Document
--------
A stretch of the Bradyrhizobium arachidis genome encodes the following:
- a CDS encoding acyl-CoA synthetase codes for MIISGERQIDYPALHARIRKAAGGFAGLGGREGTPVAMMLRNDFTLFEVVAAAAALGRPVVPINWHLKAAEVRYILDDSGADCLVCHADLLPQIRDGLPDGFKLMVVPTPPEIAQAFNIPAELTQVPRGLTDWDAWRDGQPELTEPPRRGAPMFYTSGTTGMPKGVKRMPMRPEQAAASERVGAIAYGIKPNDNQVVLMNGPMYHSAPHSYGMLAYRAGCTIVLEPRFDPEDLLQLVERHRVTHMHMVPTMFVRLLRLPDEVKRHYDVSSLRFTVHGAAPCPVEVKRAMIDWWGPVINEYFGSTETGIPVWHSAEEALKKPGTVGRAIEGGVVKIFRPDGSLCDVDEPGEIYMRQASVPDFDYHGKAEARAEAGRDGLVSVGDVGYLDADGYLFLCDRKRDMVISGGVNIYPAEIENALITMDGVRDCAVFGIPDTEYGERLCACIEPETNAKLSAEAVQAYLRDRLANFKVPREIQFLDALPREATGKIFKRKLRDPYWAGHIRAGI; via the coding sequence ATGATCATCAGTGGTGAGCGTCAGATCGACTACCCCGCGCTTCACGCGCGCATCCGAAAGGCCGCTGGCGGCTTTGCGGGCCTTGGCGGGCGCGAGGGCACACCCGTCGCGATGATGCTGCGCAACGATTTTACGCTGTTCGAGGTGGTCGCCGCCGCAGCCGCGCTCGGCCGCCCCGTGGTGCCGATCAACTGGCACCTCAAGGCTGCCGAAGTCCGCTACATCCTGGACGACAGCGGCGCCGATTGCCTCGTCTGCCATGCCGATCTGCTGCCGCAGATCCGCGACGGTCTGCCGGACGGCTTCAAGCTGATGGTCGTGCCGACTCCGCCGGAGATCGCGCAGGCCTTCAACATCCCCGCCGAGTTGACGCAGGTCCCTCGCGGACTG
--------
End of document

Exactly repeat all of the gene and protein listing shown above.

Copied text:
A stretch of the Bradyrhizobium arachidis genome encodes the following:
- a CDS encoding acyl-CoA synthetase codes for MIISGERQIDYPALHARIRKAAGGFAGLGGREGTPVAMMLRNDFTLFEVVAAAAALGRPVVPINWHLKAAEVRYILDDSGADCLVCHADLLPQIRDGLPDGFKLMVVPTPPEIAQAFNIPAELTQVPRGLTDWDAWRDGQPELTEPPRRGAPMFYTSGTTGMPKGVKRMPMRPEQAAASERVGAIAYGIKPNDNQVVLMNGPMYHSAPHSYGMLAYRAGCTIVLEPRFDPEDLLQLVERHRVTHMHMVPTMFVRLLRLPDEVKRHYDVSSLRFTVHGAAPCPVEVKRAMIDWWGPVINEYFGSTETGIPVWHSAEEALKKPGTVGRAIEGGVVKIFRPDGSLCDVDEPGEIYMRQASVPDFDYHGKAEARAEAGRDGLVSVGDVGYLDADGYLFLCDRKRDMVISGGVNIYPAEIENALITMDGVRDCAVFGIPDTEYGERLCACIEPETNAKLSAEAVQAYLRDRLANFKVPREIQFLDALPREATGKIFKRKLRDPYWAGHIRAGI; via the coding sequence ATGATCATCAGTGGTGAGCGTCAGATCGACTACCCCGCGCTTCACGCGCGCATCCGAAAGGCCGCTGGCGGCTTTGCGGGCCTTGGCGGGCGCGAGGGCACACCCGTCGCGATGATGCTGCGCAACGATTTTACGCTGTTCGAGGTGGTCGCCGCCGCAGCCGCGCTCGGCCGCCCCGTGGTGCCGATCAACTGGCACCTCAAGGCTGCCGAAGTCCGCTACATCCTGGACGACAGCGGCGCCGATTGCCTCGTCTGCCATGCCGATCTGCTGCCGCAGATCCGCGACGGTCTGCCGGACGGCTTCAAGCTGATGGTCGTGCCGACTCCGCCGGAGATCGCGCAGGCCTTCAACATCCCCGCCGAGTTGACGCAGGTCCCTCGCGGACTG